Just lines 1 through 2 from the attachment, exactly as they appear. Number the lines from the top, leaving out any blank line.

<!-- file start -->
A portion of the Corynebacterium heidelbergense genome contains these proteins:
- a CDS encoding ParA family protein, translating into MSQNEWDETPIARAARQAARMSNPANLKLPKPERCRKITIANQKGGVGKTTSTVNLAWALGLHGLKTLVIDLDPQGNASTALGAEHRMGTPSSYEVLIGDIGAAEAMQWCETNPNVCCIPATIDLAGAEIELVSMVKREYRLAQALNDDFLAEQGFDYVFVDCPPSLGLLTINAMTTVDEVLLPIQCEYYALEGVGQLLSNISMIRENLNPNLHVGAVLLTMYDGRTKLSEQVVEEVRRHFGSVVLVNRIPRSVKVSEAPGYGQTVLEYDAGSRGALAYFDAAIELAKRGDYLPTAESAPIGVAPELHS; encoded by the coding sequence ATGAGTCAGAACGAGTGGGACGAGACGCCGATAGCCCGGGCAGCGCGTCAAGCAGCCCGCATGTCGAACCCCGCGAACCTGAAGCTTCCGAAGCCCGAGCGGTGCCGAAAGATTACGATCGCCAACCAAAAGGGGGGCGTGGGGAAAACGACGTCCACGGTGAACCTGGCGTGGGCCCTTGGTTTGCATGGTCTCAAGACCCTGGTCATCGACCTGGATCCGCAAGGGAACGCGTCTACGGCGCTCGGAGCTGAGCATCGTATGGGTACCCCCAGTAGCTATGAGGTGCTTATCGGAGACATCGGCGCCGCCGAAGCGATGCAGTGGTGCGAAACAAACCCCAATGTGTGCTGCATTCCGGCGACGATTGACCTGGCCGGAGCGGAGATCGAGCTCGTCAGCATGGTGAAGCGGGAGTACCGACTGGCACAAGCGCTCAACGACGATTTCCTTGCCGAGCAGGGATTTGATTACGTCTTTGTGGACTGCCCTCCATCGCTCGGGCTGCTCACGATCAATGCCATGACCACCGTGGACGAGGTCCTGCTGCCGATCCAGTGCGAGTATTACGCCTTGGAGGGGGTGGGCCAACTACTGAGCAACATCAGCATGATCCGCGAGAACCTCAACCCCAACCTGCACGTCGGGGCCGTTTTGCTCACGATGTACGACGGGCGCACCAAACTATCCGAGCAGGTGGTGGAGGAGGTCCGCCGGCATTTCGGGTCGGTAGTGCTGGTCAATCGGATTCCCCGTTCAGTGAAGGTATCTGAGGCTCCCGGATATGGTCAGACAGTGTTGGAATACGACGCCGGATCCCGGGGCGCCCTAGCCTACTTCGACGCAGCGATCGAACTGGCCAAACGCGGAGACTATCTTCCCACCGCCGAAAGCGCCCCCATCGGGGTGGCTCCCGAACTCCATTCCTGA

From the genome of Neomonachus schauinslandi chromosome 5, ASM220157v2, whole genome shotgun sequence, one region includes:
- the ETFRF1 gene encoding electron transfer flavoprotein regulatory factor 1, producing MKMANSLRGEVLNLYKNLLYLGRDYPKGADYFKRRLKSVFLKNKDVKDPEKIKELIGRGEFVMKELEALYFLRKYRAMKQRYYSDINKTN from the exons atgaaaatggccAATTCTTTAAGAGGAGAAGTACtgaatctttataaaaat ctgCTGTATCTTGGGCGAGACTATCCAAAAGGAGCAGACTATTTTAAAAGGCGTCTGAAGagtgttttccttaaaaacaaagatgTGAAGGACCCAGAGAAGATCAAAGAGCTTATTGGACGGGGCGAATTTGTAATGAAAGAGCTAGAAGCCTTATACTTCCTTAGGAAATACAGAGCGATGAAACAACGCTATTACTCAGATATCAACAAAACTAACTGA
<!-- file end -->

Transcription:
A portion of the Corynebacterium heidelbergense genome contains these proteins:
- a CDS encoding ParA family protein, translating into MSQNEWDETPIARAARQAARMSNPANLKLPKPERCRKITIANQKGGVGKTTSTVNLAWALGLHGLKTLVIDLDPQGNASTALGAEHRMGTPSSYEVLIGDIGAAEAMQWCETNPNVCCIPATIDLAGAEIELVSMVKREYRLAQALNDDFLAEQGFDYVFVDCPPSLGLLTINAMTTVDEVLLPIQCEYYALEGVGQLLSNISMIRENLNPNLHVGAVLLTMYDGRTKLSEQVVEEVRRHFGSVVLVNRIPRSVKVSEAPGYGQTVLEYDAGSRGALAYFDAAIELAKRGDYLPTAESAPIGVAPELHS; encoded by the coding sequence ATGAGTCAGAACGAGTGGGACGAGACGCCGATAGCCCGGGCAGCGCGTCAAGCAGCCCGCATGTCGAACCCCGCGAACCTGAAGCTTCCGAAGCCCGAGCGGTGCCGAAAGATTACGATCGCCAACCAAAAGGGGGGCGTGGGGAAAACGACGTCCACGGTGAACCTGGCGTGGGCCCTTGGTTTGCATGGTCTCAAGACCCTGGTCATCGACCTGGATCCGCAAGGGAACGCGTCTACGGCGCTCGGAGCTGAGCATCGTATGGGTACCCCCAGTAGCTATGAGGTGCTTATCGGAGACATCGGCGCCGCCGAAGCGATGCAGTGGTGCGAAACAAACCCCAATGTGTGCTGCATTCCGGCGACGATTGACCTGGCCGGAGCGGAGATCGAGCTCGTCAGCATGGTGAAGCGGGAGTACCGACTGGCACAAGCGCTCAACGACGATTTCCTTGCCGAGCAGGGATTTGATTACGTCTTTGTGGACTGCCCTCCATCGCTCGGGCTGCTCACGATCAATGCCATGACCACCGTGGACGAGGTCCTGCTGCCGATCCAGTGCGAGTATTACGCCTTGGAGGGGGTGGGCCAACTACTGAGCAACATCAGCATGATCCGCGAGAACCTCAACCCCAACCTGCACGTCGGGGCCGTTTTGCTCACGATGTACGACGGGCGCACCAAACTATCCGAGCAGGTGGTGGAGGAGGTCCGCCGGCATTTCGGGTCGGTAGTGCTGGTCAATCGGATTCCCCGTTCAGTGAAGGTATCTGAGGCTCCCGGATATGGTCAGACAGTGTTGGAATACGACGCCGGATCCCGGGGCGCCCTAGCCTACTTCGACGCAGCGATCGAACTGGCCAAACGCGGAGACTATCTTCCCACCGCCGAAAGCGCCCCCATCGGGGTGGCTCCCGAACTCCATTCCTGA